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Peach Tones Continue to Trend into Fall

We #love this #style and have made this #ring with many different #gemstones.  Here it is featured with #morganite in #18K #rosegold.jpg

IT CROSSED MY MIND, during the recent jewelry shows in Las Vegas, that the somewhat sudden profusion of peach gemstones could be this “throwback-to-the-Seventies” thing. After all, when talking color, some think of that decade as much ado about earth tones and, with orange particularly, its various toned-down versions.

Even Pantone’s Executive Director, Leatrice Eiseman, when naming Cadmium Orange (a pale peach, in non-fashion speak) within its Top Ten Fall Color List for Men and Women, referred to it as “a shade with a Sixties/Seventies vibe, without any hard edges.”

Certainly, I did get that easy-on-the-eyes feeling when seeing all the pastel peach gems in Vegas collection launches. Dare I say, they were oranges, which were nearly neutral?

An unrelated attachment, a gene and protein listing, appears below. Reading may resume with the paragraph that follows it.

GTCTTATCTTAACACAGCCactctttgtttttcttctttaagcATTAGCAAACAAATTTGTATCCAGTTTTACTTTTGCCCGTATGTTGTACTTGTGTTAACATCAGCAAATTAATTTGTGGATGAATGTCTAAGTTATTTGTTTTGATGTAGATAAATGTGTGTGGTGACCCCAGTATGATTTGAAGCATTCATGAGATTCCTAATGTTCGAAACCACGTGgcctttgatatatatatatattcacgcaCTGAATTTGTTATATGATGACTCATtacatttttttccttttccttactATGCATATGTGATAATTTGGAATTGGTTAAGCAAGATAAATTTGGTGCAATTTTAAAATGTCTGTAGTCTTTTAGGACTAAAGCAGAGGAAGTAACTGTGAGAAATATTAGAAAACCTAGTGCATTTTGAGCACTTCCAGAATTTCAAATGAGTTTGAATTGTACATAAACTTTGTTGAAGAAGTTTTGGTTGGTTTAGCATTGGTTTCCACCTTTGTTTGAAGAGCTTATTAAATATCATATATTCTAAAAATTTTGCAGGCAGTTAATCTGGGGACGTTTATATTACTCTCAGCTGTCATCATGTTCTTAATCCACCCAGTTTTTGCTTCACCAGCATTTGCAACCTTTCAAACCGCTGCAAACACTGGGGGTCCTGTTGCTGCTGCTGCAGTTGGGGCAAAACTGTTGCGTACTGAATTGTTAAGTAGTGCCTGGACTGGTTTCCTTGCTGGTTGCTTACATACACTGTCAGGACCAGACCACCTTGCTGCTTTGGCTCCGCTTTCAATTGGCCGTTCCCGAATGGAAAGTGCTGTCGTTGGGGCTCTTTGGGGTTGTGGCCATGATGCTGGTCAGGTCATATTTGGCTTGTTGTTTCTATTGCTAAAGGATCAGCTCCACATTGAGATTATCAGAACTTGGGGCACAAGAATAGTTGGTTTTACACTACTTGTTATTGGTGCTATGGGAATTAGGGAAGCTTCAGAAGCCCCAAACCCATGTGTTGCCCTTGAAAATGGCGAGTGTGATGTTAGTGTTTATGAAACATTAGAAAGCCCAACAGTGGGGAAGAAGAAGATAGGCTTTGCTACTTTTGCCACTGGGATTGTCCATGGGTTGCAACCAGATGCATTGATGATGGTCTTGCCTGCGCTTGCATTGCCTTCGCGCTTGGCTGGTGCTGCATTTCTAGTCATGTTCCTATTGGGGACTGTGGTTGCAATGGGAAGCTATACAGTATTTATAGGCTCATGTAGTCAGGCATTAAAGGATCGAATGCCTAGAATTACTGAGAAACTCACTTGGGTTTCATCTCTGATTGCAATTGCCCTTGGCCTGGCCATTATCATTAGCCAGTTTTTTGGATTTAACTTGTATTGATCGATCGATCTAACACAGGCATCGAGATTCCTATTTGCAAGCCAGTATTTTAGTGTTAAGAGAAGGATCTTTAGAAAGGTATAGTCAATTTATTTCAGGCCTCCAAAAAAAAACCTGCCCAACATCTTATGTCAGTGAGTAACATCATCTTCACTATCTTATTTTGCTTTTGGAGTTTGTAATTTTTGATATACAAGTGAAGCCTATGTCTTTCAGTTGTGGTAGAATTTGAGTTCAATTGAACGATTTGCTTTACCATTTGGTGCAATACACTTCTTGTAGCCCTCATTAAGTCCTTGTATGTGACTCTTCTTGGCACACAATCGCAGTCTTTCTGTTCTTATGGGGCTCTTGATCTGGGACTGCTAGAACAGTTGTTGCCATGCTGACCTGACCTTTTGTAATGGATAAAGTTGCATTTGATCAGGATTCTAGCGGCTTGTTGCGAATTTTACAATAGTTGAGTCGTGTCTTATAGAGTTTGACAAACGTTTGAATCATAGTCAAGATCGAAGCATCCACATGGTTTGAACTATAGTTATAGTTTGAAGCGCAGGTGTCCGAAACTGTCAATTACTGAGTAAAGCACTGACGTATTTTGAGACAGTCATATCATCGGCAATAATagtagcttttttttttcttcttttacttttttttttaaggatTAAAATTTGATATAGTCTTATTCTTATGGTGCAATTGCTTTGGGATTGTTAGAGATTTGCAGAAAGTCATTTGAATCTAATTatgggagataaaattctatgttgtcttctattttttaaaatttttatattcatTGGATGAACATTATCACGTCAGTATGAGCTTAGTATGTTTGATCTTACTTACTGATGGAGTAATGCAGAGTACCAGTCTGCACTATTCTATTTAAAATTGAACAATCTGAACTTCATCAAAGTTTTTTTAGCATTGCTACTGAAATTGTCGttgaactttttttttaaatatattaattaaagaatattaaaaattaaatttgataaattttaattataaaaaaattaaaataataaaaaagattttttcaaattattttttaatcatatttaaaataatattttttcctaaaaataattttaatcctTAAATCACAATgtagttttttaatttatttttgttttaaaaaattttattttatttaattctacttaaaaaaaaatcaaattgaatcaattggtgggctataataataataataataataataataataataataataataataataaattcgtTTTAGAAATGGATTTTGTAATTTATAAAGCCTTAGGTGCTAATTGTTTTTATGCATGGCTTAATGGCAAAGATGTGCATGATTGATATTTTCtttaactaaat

Actually, having seen the many new peach gems in jewelry—I will say “neutral.” From peach morganite and moonstone to pale orange pearls and agates laced with hues of pumpkin, carrot, and apricot, when these stones were set in rich-toned metals like rose and yellow gold especially, there was a sort of groundedness to the designs. Without question, such neutrality immediately gives peach gem jewelry collections more staying power, too—beyond any au courant Seventies fashion moment.

#Morganite is hot so here is another one of our new #styles.  A 4 carat long oval with #diamonds in rose #18Kgold.jpg

Also going forward, I expect we’ll see more designer types working in their proprietary versions of peach gold. Goldsmiths like Reinstein/Ross, for example, have been showing its discriminating New York customers delectable designs in their 20K peach gold for years, of course. Nonetheless, I’ve begun to see an increase of other artisanal brands mixing up their own peach metal potions. Look, it makes sense, especially given that gold’s price has come down. Remember when some of the industry’s best (amid the Great Recession) were “forced” to work in silver? Truly, the silver blends and finishes they invented, out of necessity, were among the best I’d ever seen. Ever.

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